Adams Papers

John Quincy Adams to Thomas Boylston Adams, 23 June 1793

John Quincy Adams to Thomas Boylston Adams

Boston June 23. 1793.

My dear Brother.

I have received your Letter containing the orders upon the branch bank, and also that with the bill of lading of 3 barrels;1 I ought to have written you this information a post or two ago, but some business, more indolence, and most of all forgetfulness was the occasion of my omission.

I suppose you will soon commence Attorney, and I understand you have some thoughts of retiring into one of the back Counties of Pensylvania, to commence practice. let me know what your intentions are, and when you expect to commence your career— I am not quite in statu quo I have a sort of Pisgah-sight2 of future milk and honey—but not yet much enjoyment of it in person.

I have an Oration to deliver on the 4th: of next month, as you know I have written and committed it to memory, and am thoroughly disgusted with it.— While I was writing I thought myself quite brilliant as I advanced; and was pleasing myself with future applauses at almost every sentence that issued from my pen— Now, it appears to me a mass of dull common-place, composed of stale facts, hacknied sentiments, veteran similies, and trite allusions, with scarce a single gleam of originality shooting through the solid darkness of the composition.— The humble merits of the average of similar performances, are now my greatest consolation— However indifferent my execution, I shall not easily place myself in a style of inferiority upon comparison.

The most extraordinary intelligence, which I have to convey, is that the wise and learned Judge & Professor Wilson, has fallen most lamentably in love with a young Lady in this town, under twenty; by the name of Gray. He came, he saw, and was overcome. The gentle Celadon, was smitten at meeting with a first sight love—unable to contain his amorous pain, he breathed his sighs about the Streets; and even when seated on the bench of Justice, he seemed as if teeming with some woful ballad to his mistress eye-brow.— He obtained an introduction to the Lady, and at the second interview proposed his lowly person and his agreeable family to her acceptance; a circumstance very favourable to the success of his pretensions, is that he came in a very handsome chariot and four. In short his attractions were so powerful, that the Lady actually has the subject under consideration, and unless the Judge should prove as fickle as he is amorous and repent his precipitate impetuosity so far as to withdraw his proposal, You will no doubt soon behold in the persons of these well assorted lovers a new edition of January and May.— Methinks I see you stare at the perusal of this intelligence, and conclude that I am attempting to amuse you, with a bore; no such thing. it is the plain and simple truth, that I tell—and if you are in the habit of seeing the Miss Breck’s as frequently, as your wishes must direct you to see them, you may inform them, that their friend and mine, Miss Hannah Gray, has made so profound an impression upon the Heart of judge Wilson, and received in return an impression so profound upon her own, that in all probability they will soon see her at Philadelphia, the happy consort of the happy judge.3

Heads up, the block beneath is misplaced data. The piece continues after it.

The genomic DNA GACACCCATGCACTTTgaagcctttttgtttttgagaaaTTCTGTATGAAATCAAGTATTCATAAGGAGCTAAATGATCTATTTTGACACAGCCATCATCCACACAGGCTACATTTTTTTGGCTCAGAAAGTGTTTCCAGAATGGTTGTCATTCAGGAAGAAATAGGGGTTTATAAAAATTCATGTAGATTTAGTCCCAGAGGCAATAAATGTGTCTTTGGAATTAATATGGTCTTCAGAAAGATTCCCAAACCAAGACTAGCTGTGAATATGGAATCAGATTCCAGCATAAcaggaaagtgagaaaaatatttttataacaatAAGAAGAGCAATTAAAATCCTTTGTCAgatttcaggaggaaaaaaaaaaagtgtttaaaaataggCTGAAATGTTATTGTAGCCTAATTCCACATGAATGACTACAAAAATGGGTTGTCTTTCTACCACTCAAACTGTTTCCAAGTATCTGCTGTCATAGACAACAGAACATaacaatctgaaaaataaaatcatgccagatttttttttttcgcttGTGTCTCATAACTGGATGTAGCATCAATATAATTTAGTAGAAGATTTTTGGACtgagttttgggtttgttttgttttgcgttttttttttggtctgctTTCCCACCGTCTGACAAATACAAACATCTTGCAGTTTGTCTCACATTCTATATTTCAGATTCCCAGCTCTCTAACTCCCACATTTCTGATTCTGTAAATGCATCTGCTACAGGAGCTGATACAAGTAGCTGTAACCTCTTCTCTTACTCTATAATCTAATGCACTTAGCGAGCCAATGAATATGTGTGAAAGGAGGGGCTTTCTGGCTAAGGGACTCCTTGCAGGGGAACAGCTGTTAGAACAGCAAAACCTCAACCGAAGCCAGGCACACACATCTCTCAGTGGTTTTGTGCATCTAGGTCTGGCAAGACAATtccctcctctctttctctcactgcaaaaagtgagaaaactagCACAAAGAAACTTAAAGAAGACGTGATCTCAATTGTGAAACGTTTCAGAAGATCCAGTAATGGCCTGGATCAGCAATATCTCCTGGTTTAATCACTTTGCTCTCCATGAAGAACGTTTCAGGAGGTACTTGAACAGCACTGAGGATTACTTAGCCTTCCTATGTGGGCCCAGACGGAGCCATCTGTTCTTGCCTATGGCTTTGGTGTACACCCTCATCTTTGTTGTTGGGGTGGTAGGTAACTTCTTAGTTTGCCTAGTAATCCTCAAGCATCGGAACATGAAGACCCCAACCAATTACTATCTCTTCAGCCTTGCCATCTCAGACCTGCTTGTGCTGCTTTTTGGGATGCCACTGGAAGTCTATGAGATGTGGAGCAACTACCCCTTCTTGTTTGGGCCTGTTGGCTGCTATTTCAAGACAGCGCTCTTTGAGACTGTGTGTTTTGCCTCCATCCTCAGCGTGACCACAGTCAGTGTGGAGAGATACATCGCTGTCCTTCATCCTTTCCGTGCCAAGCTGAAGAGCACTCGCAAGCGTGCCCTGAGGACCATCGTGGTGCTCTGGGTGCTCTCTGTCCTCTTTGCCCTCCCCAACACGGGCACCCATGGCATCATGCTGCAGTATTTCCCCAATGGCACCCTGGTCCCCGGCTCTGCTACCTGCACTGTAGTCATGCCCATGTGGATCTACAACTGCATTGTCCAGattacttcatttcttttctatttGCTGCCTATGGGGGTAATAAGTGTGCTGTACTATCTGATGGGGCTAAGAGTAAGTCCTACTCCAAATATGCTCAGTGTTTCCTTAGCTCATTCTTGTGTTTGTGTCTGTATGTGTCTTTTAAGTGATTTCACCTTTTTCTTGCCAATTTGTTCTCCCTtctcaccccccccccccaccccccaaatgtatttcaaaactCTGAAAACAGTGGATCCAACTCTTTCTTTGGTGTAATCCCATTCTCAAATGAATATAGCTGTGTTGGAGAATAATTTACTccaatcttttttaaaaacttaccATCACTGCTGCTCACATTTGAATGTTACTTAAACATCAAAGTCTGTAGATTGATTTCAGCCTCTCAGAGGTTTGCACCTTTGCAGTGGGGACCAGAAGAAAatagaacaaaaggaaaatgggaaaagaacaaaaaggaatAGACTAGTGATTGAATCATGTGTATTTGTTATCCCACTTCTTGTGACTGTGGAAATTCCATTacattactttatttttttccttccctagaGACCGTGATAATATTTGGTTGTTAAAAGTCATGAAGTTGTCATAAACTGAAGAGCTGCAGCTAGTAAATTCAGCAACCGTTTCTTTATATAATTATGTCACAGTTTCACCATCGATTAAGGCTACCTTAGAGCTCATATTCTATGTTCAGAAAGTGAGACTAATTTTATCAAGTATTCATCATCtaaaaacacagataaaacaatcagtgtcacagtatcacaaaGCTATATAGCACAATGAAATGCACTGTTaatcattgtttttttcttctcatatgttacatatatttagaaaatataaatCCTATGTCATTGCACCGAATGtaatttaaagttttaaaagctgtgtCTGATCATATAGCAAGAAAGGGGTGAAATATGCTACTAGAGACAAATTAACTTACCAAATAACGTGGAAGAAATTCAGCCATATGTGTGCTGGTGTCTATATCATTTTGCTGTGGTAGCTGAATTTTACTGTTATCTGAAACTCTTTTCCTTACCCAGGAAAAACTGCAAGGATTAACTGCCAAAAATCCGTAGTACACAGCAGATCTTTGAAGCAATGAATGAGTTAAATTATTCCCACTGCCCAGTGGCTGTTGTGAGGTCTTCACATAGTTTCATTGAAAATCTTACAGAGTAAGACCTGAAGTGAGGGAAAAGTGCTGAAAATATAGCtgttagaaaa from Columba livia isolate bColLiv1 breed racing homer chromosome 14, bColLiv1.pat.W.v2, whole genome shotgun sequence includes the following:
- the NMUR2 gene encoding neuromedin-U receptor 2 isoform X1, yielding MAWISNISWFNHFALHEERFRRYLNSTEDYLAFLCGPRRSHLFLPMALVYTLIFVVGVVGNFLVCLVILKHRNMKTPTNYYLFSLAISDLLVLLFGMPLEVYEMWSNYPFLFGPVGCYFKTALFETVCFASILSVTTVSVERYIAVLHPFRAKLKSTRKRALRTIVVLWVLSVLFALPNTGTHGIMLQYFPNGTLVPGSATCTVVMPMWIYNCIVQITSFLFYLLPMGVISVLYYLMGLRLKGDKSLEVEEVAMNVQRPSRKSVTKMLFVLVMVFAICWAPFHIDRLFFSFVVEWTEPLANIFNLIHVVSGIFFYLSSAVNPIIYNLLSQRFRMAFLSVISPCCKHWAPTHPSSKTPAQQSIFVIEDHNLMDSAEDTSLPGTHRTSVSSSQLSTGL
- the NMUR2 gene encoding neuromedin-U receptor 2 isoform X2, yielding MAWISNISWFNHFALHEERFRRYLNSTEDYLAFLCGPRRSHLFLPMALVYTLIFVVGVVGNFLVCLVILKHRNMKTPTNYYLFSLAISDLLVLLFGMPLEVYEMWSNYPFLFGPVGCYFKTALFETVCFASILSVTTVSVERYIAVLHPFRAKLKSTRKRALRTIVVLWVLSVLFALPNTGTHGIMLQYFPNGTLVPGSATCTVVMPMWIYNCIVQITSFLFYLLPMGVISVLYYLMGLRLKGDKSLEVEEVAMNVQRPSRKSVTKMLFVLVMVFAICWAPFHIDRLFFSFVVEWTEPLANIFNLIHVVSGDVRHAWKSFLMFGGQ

Cupid himself must laugh at his own absurdity, in producing such an Union; but he must sigh to reflect that without the soft persuasion of a deity who has supplanted him in the breast of modern beauty, he could not have succeeded to render the man ridiculous & the woman contemptible upon the subject of politics I wish not to enter; they would lead me too far; and they are at this time unpleasant beyond the common proportion.— I enclose a few lines written upon some of the insolence proceeding from your shoe-black of the Muses, who thinks himself a poet because he knows himself a lyar.—4 They are only for your perusal, and have never been seen by any other person [. . . .] Write me what you think of the point in the four concluding [verses The] sarcasm appeared severe to the parental partiality of the author; but who can be admitted as the judge of his own composition.

I remain your cordial friend & affectionate brother.

J. Q. A.

RC (Adams Papers); addressed: “Mr: Thomas B. Adams / Philadelphia.”; endorsed: “J Q A / June 23— 93—”; notation: “Due Cook 16 cents / gon out of town.” Some loss of text due to a torn manuscript.

1Not found.

2“A faint view or glimpse of something unobtainable or distant” (OED description begins The Oxford English Dictionary, 2d edn., Oxford, 1989; 20 vols. description ends ).

3Judge James Wilson, age fifty, married nineteen-year-old Hannah Gray of Boston on 19 Sept. (DAB description begins Allen Johnson, Dumas Malone, and others, eds., Dictionary of American Biography, New York, 1928–1936; repr. New York, 1955–1980; 10 vols. plus index and supplements. description ends ). Celadon, from James Thomson’s The Seasons, refers to any “lady-love” (Brewer, Reader’s Handbook description begins E. Cobham Brewer, The Reader’s Handbook of Famous Names in Fiction, Allusions, References, Proverbs, Plots, Stories, and Poems, rev. edn., London, 1902. description ends ).

4Not found.

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